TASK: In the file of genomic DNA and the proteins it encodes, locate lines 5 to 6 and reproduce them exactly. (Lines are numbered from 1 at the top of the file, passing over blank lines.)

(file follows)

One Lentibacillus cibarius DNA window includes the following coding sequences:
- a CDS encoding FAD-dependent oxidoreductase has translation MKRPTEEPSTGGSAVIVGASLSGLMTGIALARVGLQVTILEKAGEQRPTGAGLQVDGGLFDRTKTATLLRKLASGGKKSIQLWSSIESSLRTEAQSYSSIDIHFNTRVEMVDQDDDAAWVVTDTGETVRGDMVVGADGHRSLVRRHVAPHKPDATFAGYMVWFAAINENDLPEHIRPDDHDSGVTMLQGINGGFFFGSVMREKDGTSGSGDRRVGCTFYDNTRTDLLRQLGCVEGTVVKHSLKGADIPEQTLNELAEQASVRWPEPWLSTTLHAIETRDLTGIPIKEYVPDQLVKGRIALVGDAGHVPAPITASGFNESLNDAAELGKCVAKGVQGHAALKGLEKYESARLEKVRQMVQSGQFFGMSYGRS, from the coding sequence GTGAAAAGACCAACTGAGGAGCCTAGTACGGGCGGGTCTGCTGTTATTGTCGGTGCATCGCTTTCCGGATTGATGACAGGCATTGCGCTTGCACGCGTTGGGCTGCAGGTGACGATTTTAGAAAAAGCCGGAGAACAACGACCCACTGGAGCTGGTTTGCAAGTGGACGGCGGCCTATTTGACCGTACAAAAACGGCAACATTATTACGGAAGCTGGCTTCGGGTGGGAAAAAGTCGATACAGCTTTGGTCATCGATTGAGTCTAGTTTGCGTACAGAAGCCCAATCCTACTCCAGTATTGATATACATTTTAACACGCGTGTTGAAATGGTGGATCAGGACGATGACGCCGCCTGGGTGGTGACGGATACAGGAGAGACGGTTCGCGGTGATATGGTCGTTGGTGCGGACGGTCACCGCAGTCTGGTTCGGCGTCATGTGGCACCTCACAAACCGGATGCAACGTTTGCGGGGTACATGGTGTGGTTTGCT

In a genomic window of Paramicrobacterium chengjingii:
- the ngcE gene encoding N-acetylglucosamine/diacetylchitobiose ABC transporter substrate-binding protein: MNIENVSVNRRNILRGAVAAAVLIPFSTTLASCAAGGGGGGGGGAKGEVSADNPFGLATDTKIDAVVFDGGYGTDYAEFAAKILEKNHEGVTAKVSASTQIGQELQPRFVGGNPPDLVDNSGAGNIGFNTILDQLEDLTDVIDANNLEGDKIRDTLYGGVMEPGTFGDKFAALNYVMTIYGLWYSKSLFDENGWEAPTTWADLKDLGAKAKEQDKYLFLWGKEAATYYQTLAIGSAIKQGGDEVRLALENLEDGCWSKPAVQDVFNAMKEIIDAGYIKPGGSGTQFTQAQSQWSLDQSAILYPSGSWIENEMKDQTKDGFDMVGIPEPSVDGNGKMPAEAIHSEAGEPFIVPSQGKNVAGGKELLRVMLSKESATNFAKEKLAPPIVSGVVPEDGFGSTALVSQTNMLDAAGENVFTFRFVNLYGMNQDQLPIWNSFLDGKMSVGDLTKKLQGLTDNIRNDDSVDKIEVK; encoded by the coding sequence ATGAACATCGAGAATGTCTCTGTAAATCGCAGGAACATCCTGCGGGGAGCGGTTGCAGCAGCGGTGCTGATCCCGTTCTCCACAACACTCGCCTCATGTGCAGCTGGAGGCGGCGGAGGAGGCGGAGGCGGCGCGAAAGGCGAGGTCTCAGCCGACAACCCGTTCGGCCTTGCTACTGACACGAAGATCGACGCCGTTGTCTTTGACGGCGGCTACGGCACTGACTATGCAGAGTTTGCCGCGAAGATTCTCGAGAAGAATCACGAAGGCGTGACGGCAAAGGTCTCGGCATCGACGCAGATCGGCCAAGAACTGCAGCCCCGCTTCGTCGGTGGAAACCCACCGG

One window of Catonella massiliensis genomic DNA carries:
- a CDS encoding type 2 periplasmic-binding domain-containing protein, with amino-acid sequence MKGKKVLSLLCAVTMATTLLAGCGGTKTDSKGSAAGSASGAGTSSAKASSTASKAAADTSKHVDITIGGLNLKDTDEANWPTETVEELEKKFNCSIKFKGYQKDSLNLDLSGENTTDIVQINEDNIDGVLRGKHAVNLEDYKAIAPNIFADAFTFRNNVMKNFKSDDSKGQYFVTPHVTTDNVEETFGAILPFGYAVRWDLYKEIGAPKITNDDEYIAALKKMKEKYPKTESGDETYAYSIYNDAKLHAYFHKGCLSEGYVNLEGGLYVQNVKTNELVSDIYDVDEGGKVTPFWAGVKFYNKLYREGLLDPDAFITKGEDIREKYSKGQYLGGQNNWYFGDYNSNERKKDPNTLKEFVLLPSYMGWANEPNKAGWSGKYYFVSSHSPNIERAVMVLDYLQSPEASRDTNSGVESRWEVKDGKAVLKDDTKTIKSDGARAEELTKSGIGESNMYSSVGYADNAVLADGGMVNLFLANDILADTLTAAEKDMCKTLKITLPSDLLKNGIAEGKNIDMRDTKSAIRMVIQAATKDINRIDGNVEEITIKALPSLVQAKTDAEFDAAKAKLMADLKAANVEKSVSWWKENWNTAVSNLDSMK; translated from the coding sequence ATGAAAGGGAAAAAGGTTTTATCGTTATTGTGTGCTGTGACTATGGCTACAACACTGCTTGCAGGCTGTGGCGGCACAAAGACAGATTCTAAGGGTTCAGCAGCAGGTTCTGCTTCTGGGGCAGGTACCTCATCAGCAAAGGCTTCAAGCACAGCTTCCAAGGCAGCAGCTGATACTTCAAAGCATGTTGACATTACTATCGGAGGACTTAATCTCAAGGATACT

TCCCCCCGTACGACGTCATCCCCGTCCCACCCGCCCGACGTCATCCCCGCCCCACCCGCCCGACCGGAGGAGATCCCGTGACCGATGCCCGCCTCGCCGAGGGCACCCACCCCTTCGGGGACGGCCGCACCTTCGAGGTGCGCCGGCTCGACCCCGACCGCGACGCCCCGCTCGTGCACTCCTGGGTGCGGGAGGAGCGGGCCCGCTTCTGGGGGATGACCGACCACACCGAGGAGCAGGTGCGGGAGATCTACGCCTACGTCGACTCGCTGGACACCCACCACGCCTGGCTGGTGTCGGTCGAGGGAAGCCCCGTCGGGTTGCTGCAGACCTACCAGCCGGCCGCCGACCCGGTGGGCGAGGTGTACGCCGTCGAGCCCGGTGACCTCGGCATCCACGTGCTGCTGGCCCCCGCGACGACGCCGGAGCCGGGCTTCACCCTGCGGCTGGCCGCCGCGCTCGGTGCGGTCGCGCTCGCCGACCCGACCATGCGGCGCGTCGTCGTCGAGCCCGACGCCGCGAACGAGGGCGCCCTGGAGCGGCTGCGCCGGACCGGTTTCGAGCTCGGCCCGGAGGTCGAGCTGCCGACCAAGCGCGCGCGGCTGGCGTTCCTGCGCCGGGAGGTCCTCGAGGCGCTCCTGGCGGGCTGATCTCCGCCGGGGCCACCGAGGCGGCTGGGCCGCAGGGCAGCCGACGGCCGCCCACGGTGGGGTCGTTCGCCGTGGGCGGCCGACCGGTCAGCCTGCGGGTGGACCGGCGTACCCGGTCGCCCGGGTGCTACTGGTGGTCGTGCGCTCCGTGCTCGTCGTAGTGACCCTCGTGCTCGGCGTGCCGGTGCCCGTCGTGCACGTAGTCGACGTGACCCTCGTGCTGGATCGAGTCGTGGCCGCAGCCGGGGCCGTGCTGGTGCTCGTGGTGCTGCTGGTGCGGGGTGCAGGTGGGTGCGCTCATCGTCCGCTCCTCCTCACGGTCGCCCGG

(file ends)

One window of Catonella massiliensis genomic DNA carries:
- a CDS encoding type 2 periplasmic-binding domain-containing protein, with amino-acid sequence MKGKKVLSLLCAVTMATTLLAGCGGTKTDSKGSAAGSASGAGTSSAKASSTASKAAADTSKHVDITIGGLNLKDTDEANWPTETVEELEKKFNCSIKFKGYQKDSLNLDLSGENTTDIVQINEDNIDGVLRGKHAVNLEDYKAIAPNIFADAFTFRNNVMKNFKSDDSKGQYFVTPHVTTDNVEETFGAILPFGYAVRWDLYKEIGAPKITNDDEYIAALKKMKEKYPKTESGDETYAYSIYNDAKLHAYFHKGCLSEGYVNLEGGLYVQNVKTNELVSDIYDVDEGGKVTPFWAGVKFYNKLYREGLLDPDAFITKGEDIREKYSKGQYLGGQNNWYFGDYNSNERKKDPNTLKEFVLLPSYMGWANEPNKAGWSGKYYFVSSHSPNIERAVMVLDYLQSPEASRDTNSGVESRWEVKDGKAVLKDDTKTIKSDGARAEELTKSGIGESNMYSSVGYADNAVLADGGMVNLFLANDILADTLTAAEKDMCKTLKITLPSDLLKNGIAEGKNIDMRDTKSAIRMVIQAATKDINRIDGNVEEITIKALPSLVQAKTDAEFDAAKAKLMADLKAANVEKSVSWWKENWNTAVSNLDSMK; translated from the coding sequence ATGAAAGGGAAAAAGGTTTTATCGTTATTGTGTGCTGTGACTATGGCTACAACACTGCTTGCAGGCTGTGGCGGCACAAAGACAGATTCTAAGGGTTCAGCAGCAGGTTCTGCTTCTGGGGCAGGTACCTCATCAGCAAAGGCTTCAAGCACAGCTTCCAAGGCAGCAGCTGATACTTCAAAGCATGTTGACATTACTATCGGAGGACTTAATCTCAAGGATACT